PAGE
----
Patty: No, lee, not soft, at least on the open. Green gassy herbaceous monster, like scraping the blades of my lawn mower after I’ve mowed a football field.  It is fierce green, but under all of that, I now recognize the genius of Dior, you have to wait for it and look deeper than that first blast or green herb.  As I scrape down the blades, there, hidden up under the mower is this beautiful little floral bouquet that is all soft and beautiful, still sitting in all of that green.  Diorella is a wonder.  Lee, we can do Diorling next. Would love to do that, especially in the parfum.  That one still just takes my breath away.  Diorella just makes me thing I wish I was young and in love and rolling around on the football field with my date after prom with my corsage on my wrist.   But I still want her to sit across the room when she’s all smoothed out, girl’s got a little skank going on.

Bryan: Wow, two for two this time. I also have a decant of this hot, chic, green babe coming my way. I love this green voluptuous scent. This was supposedly Roudy’s favorite to compose…in 1972 (my birthyear, so I wanted to love it, I’m cheesey that way). I do love it. I love the green blast at the beginning, but here it isn’t overwhelming as vintage vent vert can be. Then, the magnificent bouquet begins to enthrown its wearer. I became intoxicated during this stage and I would have done some really bad things to own a bottle of Diorella at this point. I get the sexy skank too, which makes me love her all the more. I will be wearing this all summer, oh yeah, all summer.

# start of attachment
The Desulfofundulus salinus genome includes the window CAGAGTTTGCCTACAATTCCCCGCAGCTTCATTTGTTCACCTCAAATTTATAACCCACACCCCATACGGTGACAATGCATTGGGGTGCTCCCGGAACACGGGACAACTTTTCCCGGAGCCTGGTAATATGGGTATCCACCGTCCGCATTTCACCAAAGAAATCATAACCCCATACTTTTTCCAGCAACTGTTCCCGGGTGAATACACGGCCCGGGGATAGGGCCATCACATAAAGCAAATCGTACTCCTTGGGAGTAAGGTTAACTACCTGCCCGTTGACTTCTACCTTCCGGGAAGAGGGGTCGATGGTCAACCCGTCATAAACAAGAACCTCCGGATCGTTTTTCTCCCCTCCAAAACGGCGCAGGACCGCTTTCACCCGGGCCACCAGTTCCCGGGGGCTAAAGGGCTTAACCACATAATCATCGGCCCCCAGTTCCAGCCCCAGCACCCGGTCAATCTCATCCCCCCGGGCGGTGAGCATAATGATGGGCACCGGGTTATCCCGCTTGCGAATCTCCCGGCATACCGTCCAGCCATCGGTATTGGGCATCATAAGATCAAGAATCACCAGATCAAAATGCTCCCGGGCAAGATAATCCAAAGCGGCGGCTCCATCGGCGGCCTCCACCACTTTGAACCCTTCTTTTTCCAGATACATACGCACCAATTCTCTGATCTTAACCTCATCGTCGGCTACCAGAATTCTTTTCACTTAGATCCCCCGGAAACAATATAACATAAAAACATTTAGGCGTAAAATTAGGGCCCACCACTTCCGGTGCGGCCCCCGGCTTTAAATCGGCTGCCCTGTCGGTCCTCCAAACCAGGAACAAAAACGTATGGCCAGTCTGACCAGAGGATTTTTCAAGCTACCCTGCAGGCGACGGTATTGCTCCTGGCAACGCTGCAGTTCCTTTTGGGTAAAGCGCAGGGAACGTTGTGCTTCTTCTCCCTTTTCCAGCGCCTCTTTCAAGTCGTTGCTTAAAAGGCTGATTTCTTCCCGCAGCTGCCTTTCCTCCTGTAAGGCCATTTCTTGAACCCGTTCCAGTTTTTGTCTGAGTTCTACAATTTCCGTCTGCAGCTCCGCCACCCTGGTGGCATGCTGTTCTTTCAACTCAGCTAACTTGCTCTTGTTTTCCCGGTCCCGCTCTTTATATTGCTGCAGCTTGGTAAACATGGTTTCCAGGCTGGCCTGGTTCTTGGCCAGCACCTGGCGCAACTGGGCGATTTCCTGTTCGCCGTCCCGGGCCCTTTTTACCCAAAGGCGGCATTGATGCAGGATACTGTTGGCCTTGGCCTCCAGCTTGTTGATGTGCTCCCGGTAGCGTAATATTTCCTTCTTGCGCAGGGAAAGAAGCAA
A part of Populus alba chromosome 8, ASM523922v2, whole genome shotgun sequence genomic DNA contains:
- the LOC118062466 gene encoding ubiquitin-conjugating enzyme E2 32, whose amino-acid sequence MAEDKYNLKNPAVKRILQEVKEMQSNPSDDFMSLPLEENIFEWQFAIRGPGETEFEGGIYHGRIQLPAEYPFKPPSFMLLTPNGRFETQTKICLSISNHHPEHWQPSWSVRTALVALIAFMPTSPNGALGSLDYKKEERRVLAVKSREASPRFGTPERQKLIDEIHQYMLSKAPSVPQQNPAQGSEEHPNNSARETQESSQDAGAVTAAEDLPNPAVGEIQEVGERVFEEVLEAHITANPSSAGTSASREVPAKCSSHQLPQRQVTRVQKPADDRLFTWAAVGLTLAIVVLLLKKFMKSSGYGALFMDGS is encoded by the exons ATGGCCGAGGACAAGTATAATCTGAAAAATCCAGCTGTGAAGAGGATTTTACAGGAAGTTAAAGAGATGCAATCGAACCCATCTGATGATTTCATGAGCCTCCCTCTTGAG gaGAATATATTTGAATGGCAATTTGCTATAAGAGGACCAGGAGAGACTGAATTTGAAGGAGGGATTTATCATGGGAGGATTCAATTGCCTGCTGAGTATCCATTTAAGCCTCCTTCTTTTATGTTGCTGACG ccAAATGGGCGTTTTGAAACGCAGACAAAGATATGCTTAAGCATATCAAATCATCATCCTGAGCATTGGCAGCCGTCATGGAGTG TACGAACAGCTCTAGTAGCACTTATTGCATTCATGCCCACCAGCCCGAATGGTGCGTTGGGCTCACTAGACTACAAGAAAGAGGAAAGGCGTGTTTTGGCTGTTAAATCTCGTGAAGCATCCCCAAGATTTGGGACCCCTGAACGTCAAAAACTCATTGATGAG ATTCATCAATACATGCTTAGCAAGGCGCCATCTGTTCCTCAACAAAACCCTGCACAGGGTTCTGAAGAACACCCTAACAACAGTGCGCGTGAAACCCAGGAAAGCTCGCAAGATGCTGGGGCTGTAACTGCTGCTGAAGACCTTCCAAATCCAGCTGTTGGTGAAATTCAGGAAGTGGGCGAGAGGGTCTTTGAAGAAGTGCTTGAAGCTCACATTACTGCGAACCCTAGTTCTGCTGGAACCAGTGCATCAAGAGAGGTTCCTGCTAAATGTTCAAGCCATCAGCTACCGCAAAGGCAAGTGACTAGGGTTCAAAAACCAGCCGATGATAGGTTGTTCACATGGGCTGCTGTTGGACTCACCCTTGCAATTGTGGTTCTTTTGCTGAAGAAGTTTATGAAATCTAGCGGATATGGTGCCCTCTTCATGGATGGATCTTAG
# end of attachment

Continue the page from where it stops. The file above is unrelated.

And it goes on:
• Renee says:

    “Dioressence, or Diordillydally, or Diorukelele, or some other bleedin’ Dior”

    I swear I choked on my grande chai and then nearly killed myself trying to regain my composure and not collapse into giggles at work, because I don’t think I could explain “Diorukelele” to the unfragrant. Thanks for the laugh!

  • minette says: